Boeing delivered about 60pc fewer aircraft to customers in 2020 than 2019 and less than one-third the deliveries of rival Airbus, the lowest in 43 years, company data showed.
Yesterday’s snapshot of orders and deliveries caps a year in which the coronavirus pandemic and the tail-end of a 20-month 737 Max grounding after fatal crashes prevented embattled airlines from adding new jets to their sidelined fleets.
Also, for a second month, Boeing handed over zero 787 Dreamliners to customers, as intensive inspections over recent production flaws compounded delays from the Covid-19 crisis.
Jet deliveries are being closely scrutinized by investors as they generate much-needed cash during the coronavirus crisis.
Overall, the US planemaker delivered 39 planes to customers in December, including 27 737-Max jets, one P-8 maritime patrol aircraft, and 11 widebodies.
For the year, it delivered a total of 157 airplanes, down from 380 in 2019 and a record 806 jets in 2018.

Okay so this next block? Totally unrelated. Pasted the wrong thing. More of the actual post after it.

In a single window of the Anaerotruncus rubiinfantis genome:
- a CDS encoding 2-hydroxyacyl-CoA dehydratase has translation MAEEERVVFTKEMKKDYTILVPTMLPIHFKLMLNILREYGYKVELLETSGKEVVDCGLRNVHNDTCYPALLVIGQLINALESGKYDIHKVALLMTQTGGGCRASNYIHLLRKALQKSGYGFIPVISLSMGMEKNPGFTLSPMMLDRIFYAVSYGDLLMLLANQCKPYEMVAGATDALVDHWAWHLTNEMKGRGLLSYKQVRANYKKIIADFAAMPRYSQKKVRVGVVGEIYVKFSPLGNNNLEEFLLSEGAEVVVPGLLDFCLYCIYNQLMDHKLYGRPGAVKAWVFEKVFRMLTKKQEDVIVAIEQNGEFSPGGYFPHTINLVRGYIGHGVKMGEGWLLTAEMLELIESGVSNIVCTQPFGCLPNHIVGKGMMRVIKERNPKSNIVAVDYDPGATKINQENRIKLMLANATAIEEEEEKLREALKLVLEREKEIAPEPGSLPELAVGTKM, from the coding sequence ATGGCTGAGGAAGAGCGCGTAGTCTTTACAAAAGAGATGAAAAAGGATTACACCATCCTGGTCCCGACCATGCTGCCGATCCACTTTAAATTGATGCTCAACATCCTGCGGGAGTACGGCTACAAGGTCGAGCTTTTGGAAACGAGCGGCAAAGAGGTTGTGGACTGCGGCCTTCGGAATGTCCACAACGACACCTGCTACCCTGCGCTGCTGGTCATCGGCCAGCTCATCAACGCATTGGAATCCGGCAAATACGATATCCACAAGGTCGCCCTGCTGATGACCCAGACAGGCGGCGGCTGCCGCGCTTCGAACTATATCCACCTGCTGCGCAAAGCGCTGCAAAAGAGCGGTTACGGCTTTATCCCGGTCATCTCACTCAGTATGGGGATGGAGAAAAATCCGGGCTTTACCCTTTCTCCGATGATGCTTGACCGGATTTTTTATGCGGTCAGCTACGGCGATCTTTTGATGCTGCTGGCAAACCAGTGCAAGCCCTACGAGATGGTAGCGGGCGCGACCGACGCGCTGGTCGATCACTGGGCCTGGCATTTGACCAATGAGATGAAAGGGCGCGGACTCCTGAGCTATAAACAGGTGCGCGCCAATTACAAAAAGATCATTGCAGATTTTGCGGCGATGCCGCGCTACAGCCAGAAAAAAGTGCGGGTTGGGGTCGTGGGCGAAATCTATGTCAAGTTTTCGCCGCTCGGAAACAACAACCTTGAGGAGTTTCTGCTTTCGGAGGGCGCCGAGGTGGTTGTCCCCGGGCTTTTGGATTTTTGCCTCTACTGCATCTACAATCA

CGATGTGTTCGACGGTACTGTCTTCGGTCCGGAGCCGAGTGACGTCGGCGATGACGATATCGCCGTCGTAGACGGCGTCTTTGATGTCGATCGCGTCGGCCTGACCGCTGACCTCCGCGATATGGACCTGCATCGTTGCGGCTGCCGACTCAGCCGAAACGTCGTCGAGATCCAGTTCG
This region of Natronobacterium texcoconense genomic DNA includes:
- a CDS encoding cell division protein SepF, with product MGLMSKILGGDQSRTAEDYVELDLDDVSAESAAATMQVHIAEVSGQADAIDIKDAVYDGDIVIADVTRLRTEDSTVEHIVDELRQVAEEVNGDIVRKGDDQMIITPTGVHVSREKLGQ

By comparison, Airbus posted stronger-than-expected deliveries of 566 jets in 2020, remaining the world’s largest planemaker, a title Boeing held from 2012 through 2018.
Even so, deliveries at Airbus fell 34pc from a record a year earlier when travel demand was riding high on the increasing mobility of consumers in fast-growing markets across Asia.
For jet orders, Boeing booked 90 orders in December, including a previously announced lifeline deal from budget airline Ryanair for 75 737 Max jets.
The best-selling narrowbody was cleared to resume service in November in the U.S. after a 20-month grounding order.
Boeing also booked orders for seven Max jets from unidentified buyers in December, and for eight 777 freighters from DHL Express.
But buyers walked away from orders for 105 Max jets and two 787s last month, Boeing said.